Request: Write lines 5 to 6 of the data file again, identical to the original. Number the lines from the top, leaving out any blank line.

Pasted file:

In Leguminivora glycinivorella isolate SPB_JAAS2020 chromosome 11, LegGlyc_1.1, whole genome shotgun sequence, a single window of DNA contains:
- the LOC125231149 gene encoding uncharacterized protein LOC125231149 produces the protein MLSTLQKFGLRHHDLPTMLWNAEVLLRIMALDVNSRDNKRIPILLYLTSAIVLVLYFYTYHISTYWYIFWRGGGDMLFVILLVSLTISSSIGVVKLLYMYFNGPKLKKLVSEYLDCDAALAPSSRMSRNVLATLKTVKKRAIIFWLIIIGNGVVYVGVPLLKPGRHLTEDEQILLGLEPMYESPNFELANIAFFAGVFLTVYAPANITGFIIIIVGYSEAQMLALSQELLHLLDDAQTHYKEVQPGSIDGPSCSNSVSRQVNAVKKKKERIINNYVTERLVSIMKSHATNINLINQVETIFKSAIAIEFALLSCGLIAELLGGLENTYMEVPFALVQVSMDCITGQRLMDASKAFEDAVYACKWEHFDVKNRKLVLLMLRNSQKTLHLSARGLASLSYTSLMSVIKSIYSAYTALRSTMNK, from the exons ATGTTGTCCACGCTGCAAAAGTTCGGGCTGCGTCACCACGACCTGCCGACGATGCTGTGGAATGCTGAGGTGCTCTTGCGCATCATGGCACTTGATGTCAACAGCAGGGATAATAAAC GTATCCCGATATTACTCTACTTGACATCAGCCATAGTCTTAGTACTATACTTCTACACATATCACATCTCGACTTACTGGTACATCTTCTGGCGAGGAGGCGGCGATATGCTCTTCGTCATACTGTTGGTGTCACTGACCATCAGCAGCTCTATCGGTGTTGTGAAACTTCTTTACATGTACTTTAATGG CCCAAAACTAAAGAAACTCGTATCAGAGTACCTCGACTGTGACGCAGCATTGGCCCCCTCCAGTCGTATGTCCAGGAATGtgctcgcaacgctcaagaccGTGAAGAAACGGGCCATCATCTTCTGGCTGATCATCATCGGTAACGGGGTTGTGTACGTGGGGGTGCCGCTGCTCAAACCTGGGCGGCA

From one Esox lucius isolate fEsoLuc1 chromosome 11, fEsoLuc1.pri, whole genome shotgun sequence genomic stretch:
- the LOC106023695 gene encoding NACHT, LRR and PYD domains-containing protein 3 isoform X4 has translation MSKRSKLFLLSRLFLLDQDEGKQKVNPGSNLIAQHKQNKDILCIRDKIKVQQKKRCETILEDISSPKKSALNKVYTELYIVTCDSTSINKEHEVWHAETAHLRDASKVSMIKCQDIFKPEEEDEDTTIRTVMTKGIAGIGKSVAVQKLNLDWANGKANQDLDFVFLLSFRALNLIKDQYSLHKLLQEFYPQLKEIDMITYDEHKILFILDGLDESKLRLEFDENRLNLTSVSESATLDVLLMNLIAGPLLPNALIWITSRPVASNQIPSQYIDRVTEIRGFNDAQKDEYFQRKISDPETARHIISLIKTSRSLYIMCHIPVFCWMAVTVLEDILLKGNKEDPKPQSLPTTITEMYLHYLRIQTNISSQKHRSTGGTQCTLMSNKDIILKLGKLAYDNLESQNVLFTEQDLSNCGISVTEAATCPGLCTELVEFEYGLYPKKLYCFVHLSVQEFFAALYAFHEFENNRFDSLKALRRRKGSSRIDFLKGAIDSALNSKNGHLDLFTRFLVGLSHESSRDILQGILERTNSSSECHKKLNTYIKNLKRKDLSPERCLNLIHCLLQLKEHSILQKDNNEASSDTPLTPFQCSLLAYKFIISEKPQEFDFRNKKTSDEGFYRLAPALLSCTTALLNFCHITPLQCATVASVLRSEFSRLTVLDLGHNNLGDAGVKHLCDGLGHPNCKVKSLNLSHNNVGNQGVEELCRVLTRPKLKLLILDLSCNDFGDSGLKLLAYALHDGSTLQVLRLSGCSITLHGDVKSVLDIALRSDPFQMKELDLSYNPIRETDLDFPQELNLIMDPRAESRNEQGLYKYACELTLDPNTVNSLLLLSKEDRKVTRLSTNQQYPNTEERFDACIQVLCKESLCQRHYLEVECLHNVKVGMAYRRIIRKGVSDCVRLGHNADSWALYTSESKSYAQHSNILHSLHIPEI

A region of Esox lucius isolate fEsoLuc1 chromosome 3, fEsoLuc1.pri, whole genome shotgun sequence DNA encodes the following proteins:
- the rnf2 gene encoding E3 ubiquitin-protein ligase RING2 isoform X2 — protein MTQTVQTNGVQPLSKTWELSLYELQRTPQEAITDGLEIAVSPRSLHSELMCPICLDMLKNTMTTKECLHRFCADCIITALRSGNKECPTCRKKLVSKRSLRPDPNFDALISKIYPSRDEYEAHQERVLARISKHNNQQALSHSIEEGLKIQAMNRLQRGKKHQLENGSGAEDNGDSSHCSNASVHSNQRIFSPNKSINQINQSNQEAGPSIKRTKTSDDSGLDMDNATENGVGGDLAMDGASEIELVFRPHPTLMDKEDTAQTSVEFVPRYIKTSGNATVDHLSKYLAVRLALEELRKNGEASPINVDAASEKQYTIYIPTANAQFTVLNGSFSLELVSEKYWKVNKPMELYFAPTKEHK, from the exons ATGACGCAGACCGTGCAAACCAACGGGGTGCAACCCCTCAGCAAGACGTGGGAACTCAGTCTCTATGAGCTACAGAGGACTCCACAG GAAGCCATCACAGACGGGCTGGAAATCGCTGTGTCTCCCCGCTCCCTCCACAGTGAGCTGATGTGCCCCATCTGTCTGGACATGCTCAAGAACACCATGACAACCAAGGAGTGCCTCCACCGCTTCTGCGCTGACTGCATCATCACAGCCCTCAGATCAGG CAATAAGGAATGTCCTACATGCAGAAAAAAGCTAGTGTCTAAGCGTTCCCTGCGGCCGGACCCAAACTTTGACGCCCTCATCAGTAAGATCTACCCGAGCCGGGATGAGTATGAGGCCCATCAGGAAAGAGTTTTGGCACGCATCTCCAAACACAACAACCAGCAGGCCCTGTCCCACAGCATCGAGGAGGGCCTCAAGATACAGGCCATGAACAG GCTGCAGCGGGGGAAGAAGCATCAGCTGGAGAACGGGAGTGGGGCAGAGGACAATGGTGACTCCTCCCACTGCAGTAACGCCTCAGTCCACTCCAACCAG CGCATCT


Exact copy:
A region of Esox lucius isolate fEsoLuc1 chromosome 3, fEsoLuc1.pri, whole genome shotgun sequence DNA encodes the following proteins:
- the rnf2 gene encoding E3 ubiquitin-protein ligase RING2 isoform X2 — protein MTQTVQTNGVQPLSKTWELSLYELQRTPQEAITDGLEIAVSPRSLHSELMCPICLDMLKNTMTTKECLHRFCADCIITALRSGNKECPTCRKKLVSKRSLRPDPNFDALISKIYPSRDEYEAHQERVLARISKHNNQQALSHSIEEGLKIQAMNRLQRGKKHQLENGSGAEDNGDSSHCSNASVHSNQRIFSPNKSINQINQSNQEAGPSIKRTKTSDDSGLDMDNATENGVGGDLAMDGASEIELVFRPHPTLMDKEDTAQTSVEFVPRYIKTSGNATVDHLSKYLAVRLALEELRKNGEASPINVDAASEKQYTIYIPTANAQFTVLNGSFSLELVSEKYWKVNKPMELYFAPTKEHK, from the exons ATGACGCAGACCGTGCAAACCAACGGGGTGCAACCCCTCAGCAAGACGTGGGAACTCAGTCTCTATGAGCTACAGAGGACTCCACAG GAAGCCATCACAGACGGGCTGGAAATCGCTGTGTCTCCCCGCTCCCTCCACAGTGAGCTGATGTGCCCCATCTGTCTGGACATGCTCAAGAACACCATGACAACCAAGGAGTGCCTCCACCGCTTCTGCGCTGACTGCATCATCACAGCCCTCAGATCAGG CAATAAGGAATGTCCTACATGCAGAAAAAAGCTAGTGTCTAAGCGTTCCCTGCGGCCGGACCCAAACTTTGACGCCCTCATCAGTAAGATCTACCCGAGCCGGGATGAGTATGAGGCCCATCAGGAAAGAGTTTTGGCACGCATCTCCAAACACAACAACCAGCAGGCCCTGTCCCACAGCATCGAGGAGGGCCTCAAGATACAGGCCATGAACAG GCTGCAGCGGGGGAAGAAGCATCAGCTGGAGAACGGGAGTGGGGCAGAGGACAATGGTGACTCCTCCCACTGCAGTAACGCCTCAGTCCACTCCAACCAG CGCATCT